18 avril 2019
Directives on the sale of goods and the sale of digital content and services to consumers, near the end of a lengthy legislative process.
As the Junker presidency of the European Commission nears its end, the ambitious Digital Single Market project has come a surprisingly long way.
Two consumer protection proposals which have stumbled since their original publication in 2015 are now nearing the final stages.
The European Parliament has adopted its first reading positions on the draft consumer protection proposals under the Digital Single Market initiative, namely:
The adopted versions take account of the trilogues concluded at the end of January 2019. The Council is expected to adopt the Directives at its next meeting. There will be up to a two and a half year implementation period following publication in the Official Journal.
The Directives introduce new categories of contracts for digital services and goods with digital elements. This is to ensure that smart goods and ongoing digital supplies are covered.
One of the most interesting aspects of the Digital Content and Digital Services Directive is that it applies not only to paid for content, but to content which is supplied in exchange for personal data, other than personal data required in order to supply the content or to fulfil the trader's legal obligations.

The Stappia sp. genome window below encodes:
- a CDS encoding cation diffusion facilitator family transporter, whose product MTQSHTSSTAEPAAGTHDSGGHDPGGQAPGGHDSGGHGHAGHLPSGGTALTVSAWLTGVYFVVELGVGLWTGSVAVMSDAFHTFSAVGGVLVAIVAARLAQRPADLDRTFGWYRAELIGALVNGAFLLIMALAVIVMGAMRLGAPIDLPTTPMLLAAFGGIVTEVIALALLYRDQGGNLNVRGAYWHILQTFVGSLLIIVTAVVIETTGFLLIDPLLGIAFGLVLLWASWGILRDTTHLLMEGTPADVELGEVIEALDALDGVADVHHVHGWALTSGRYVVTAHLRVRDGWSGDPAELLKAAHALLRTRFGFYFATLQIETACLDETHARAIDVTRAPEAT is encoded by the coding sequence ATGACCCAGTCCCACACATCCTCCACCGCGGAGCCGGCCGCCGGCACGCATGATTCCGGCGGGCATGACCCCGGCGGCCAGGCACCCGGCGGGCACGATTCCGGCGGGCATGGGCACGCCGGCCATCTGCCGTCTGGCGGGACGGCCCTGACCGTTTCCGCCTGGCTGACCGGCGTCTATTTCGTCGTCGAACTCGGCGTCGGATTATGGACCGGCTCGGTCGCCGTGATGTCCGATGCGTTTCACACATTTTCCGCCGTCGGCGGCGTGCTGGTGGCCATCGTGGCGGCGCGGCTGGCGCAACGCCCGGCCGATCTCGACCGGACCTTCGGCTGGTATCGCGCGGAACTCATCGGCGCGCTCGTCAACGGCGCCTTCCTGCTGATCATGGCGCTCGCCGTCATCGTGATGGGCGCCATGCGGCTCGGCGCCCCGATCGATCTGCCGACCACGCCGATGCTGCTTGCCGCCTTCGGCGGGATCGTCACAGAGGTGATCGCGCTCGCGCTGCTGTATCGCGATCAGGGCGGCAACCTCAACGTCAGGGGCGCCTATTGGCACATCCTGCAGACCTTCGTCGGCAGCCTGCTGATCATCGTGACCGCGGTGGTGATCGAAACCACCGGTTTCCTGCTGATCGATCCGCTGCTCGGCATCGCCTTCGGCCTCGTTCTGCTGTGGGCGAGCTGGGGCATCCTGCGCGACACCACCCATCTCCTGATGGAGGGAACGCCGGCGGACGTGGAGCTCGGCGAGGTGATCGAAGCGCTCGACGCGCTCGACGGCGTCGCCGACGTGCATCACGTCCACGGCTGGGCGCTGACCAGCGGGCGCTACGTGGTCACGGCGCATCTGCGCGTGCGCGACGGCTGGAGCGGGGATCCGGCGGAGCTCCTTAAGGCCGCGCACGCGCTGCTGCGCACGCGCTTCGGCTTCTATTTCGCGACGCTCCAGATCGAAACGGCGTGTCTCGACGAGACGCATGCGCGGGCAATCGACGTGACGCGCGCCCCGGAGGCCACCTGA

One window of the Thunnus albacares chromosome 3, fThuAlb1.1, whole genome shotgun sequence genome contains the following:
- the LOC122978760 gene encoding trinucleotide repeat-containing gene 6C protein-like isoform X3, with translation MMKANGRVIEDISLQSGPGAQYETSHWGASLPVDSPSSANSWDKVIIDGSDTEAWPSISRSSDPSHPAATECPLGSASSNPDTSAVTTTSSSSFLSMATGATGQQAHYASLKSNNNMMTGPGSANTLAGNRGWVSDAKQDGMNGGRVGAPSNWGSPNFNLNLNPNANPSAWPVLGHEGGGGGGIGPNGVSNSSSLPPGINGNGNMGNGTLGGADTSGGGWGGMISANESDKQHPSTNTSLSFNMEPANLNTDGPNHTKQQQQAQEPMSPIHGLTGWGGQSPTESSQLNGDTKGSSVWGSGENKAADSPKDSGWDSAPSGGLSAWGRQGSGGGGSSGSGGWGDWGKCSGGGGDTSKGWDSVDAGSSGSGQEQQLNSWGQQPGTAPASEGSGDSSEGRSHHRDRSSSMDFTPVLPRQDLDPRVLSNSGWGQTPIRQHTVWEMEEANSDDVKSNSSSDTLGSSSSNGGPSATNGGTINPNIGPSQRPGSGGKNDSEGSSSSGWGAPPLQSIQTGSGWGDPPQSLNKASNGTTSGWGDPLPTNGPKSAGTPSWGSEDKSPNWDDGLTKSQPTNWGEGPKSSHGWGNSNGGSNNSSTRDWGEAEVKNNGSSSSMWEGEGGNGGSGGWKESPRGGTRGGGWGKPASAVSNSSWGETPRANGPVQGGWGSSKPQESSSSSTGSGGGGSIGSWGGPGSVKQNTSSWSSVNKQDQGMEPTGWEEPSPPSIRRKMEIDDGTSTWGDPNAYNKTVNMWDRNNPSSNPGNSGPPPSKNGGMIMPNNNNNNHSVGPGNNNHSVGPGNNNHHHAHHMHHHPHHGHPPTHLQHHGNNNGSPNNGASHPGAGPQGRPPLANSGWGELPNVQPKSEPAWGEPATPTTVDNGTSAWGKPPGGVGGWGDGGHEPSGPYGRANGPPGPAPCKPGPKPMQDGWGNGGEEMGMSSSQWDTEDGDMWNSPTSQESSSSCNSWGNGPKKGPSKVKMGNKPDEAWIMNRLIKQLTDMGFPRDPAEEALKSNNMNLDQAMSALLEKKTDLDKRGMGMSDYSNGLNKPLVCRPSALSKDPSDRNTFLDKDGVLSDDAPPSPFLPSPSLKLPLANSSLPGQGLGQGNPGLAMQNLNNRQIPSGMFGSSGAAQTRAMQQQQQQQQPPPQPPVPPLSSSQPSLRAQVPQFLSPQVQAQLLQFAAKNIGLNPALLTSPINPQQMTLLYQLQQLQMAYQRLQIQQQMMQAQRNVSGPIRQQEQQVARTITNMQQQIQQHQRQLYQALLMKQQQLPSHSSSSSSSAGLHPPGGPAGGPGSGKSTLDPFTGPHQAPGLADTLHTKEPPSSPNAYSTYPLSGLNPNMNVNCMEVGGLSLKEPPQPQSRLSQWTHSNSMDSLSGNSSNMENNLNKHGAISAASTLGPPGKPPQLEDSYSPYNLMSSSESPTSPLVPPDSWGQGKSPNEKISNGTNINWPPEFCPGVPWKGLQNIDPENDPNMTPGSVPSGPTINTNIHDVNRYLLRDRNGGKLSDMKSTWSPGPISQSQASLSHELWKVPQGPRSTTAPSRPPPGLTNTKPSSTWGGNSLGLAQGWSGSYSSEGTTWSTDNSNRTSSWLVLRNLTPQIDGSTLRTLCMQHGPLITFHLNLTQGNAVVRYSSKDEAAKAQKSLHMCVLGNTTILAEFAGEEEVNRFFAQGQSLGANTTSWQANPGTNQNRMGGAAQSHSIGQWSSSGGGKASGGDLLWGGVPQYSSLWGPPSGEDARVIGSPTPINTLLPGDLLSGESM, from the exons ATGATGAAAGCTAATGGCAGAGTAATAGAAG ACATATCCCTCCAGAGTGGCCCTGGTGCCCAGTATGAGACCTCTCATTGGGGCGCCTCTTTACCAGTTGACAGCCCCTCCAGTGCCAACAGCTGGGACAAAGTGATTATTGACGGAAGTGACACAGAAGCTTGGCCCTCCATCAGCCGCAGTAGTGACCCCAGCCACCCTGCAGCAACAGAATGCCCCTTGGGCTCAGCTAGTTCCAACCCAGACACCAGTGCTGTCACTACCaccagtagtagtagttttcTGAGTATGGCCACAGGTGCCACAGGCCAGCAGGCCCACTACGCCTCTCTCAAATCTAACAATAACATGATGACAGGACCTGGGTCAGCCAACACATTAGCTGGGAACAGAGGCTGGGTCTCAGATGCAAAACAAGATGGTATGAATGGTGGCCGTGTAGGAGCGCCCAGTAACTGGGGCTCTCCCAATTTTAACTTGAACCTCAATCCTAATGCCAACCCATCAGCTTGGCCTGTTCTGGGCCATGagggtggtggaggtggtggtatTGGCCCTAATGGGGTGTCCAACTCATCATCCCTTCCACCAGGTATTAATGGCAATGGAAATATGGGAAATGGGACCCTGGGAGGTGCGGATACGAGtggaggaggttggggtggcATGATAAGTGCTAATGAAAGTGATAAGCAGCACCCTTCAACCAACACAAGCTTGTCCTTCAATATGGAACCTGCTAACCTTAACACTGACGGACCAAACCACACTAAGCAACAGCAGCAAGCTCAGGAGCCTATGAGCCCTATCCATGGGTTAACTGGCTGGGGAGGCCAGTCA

This is a recognition of the increasing value of personal data to businesses and a move to protect consumers where they receive ostensibly free digital content and services while in reality providing something of value to the trader.
Both Directives diverge from the UK's Consumer Rights Act 2013. It is currently unclear to what extent, if any, changes will be made to UK law, or whether the legislation will be passed before the UK exits the EU.
The changes will be relevant to any business trading with consumers in the EU.
The draft Digital Content and Digital Services Directive provides (among other things) that:
The draft Sale of Goods Directive applies to distance and on-premises consumer contracts for the sale of goods. It covers rules on remedies, guarantee periods the burden of proof and traders' obligations and provides that:
par plusieurs auteurs
par plusieurs auteurs